# [EM] Improvement to Ranked Robin method

Richard, the VoteFair guy electionmethods at votefair.org
Wed Mar 30 21:58:30 PDT 2022

```Here I'm suggesting a way to improve the recently (fall 2021) created
"Ranked Robin" method, which is described at Electowiki at this link:

https://electowiki.org/wiki/Ranked_Robin

The improvement is to replace the first-level tie breaker -- which looks
at margins calculated from the pairwise matrix -- with "pairwise support
counts" -- which are easily described without using any numbers from the
pairwise matrix.

Starting from the beginning ...

Currently the Ranked Robin method is described this way:

"Elect the candidate who pairwise beats the greatest number of candidates."

That's the method described by Ramon Llull (in 1299).

According to Electowiki that's been improved to become the Copeland
method, which elects "the candidate with the most (pairwise victories
minus pairwise defeats)."

According to Wikipedia the Copeland method doesn't do the subtraction
and instead adds "half the number of candidates with whom he or she has
a preference tie."

All of these Copeland method variations produce lots of ties.

So of course the Ranked Robin method needs tie breakers.  Here's the
first-level tie breaker as it's currently specified:

"For each finalist, subtract the number of votes preferring each other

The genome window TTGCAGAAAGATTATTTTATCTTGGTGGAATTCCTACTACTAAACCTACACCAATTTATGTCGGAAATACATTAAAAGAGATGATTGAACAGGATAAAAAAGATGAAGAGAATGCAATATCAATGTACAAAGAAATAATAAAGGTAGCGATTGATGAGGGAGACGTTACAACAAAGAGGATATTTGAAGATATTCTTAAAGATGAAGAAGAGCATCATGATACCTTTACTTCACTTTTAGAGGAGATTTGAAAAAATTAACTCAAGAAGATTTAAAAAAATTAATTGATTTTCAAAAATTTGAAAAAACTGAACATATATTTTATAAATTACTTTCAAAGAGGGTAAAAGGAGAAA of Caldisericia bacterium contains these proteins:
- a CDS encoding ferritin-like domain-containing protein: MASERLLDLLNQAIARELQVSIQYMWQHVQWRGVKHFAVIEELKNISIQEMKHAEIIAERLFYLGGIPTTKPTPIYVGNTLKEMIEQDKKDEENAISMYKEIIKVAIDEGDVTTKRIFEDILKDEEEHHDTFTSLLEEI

finalist from the number of votes preferring them over each other
finalist. The finalist with the greatest total difference is elected."

A big disadvantage of this Ranked Robin tie breaker is that it uses
numbers from the pairwise matrix.  Yet one of the stated goals of the
Ranked Robin method is to avoid confusing voters with the pairwise matrix.

Therefore I suggest replacing this tie-breaker method with the use of
"pairwise support counts."  These counts are part of the "Instant
Pairwise Elimination" (IPE) method, which is described at Electowiki at

https://electowiki.org/wiki/Instant_Pairwise_Elimination

It says:

"If an elimination round has no pairwise-losing candidate, then the
method eliminates the candidate with the largest pairwise opposition
count, which is determined by counting on each ballot the number of
not-yet-eliminated candidates who are ranked above that candidate, and
adding those numbers across all the ballots. If there is a tie for the
largest pairwise opposition count, the method eliminates the candidate
with the smallest pairwise support count, which similarly counts support
rather than opposition. ..."

Of course the second-level tie-breaker would be to use pairwise
opposition counts.  (The pairwise support counts and pairwise opposition
counts are not always symmetrical.)

Notice that the numbers in the pairwise matrix do not need to be mentioned.

Yes, the software will calculate the pairwise support counts from the
numbers in the pairwise matrix.  But that fact doesn't need to be
mentioned -- to the voters, or in the legal description.

The resulting improved Ranked Robin method can be described as follows:

"The [improved] Ranked Robin method elects the candidate who has the
most number of one-on-one wins against every other candidate plus half
the number of one-on-one ties. [*]  If more than one candidate has the
same largest number, the method elects from those tied candidates the
candidate with the highest pairwise support count.  The pairwise support
count for each of the tied candidates is the sum, across all the
ballots, of the number of tied [**] candidates who are ranked lower than
the candidate whose pairwise support count is being counted."

[*] The wording can be adjusted depending on which Copeland variation is